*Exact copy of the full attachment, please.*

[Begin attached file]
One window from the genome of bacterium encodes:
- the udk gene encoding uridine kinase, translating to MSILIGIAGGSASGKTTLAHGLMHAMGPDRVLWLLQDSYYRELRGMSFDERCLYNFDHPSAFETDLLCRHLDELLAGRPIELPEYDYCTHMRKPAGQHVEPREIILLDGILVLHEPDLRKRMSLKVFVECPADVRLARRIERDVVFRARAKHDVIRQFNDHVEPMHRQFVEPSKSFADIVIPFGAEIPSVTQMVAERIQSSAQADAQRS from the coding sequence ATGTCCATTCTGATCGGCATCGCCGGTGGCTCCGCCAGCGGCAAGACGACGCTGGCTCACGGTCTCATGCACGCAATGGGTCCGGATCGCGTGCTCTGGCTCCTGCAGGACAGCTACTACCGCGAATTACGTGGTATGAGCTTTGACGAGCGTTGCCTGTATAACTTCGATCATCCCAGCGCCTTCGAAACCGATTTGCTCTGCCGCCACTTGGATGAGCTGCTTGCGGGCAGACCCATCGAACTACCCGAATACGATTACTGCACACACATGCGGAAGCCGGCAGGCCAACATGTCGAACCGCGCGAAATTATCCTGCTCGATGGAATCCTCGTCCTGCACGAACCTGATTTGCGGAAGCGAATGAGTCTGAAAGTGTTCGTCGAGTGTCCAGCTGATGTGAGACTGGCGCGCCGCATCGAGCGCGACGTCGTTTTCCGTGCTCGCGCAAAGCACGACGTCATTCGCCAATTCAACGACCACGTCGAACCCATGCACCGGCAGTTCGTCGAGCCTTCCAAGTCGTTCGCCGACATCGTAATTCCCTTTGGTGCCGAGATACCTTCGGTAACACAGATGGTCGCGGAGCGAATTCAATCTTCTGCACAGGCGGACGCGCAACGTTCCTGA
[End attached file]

One window from the genome of bacterium encodes:
- the udk gene encoding uridine kinase, translating to MSILIGIAGGSASGKTTLAHGLMHAMGPDRVLWLLQDSYYRELRGMSFDERCLYNFDHPSAFETDLLCRHLDELLAGRPIELPEYDYCTHMRKPAGQHVEPREIILLDGILVLHEPDLRKRMSLKVFVECPADVRLARRIERDVVFRARAKHDVIRQFNDHVEPMHRQFVEPSKSFADIVIPFGAEIPSVTQMVAERIQSSAQADAQRS from the coding sequence ATGTCCATTCTGATCGGCATCGCCGGTGGCTCCGCCAGCGGCAAGACGACGCTGGCTCACGGTCTCATGCACGCAATGGGTCCGGATCGCGTGCTCTGGCTCCTGCAGGACAGCTACTACCGCGAATTACGTGGTATGAGCTTTGACGAGCGTTGCCTGTATAACTTCGATCATCCCAGCGCCTTCGAAACCGATTTGCTCTGCCGCCACTTGGATGAGCTGCTTGCGGGCAGACCCATCGAACTACCCGAATACGATTACTGCACACACATGCGGAAGCCGGCAGGCCAACATGTCGAACCGCGCGAAATTATCCTGCTCGATGGAATCCTCGTCCTGCACGAACCTGATTTGCGGAAGCGAATGAGTCTGAAAGTGTTCGTCGAGTGTCCAGCTGATGTGAGACTGGCGCGCCGCATCGAGCGCGACGTCGTTTTCCGTGCTCGCGCAAAGCACGACGTCATTCGCCAATTCAACGACCACGTCGAACCCATGCACCGGCAGTTCGTCGAGCCTTCCAAGTCGTTCGCCGACATCGTAATTCCCTTTGGTGCCGAGATACCTTCGGTAACACAGATGGTCGCGGAGCGAATTCAATCTTCTGCACAGGCGGACGCGCAACGTTCCTGA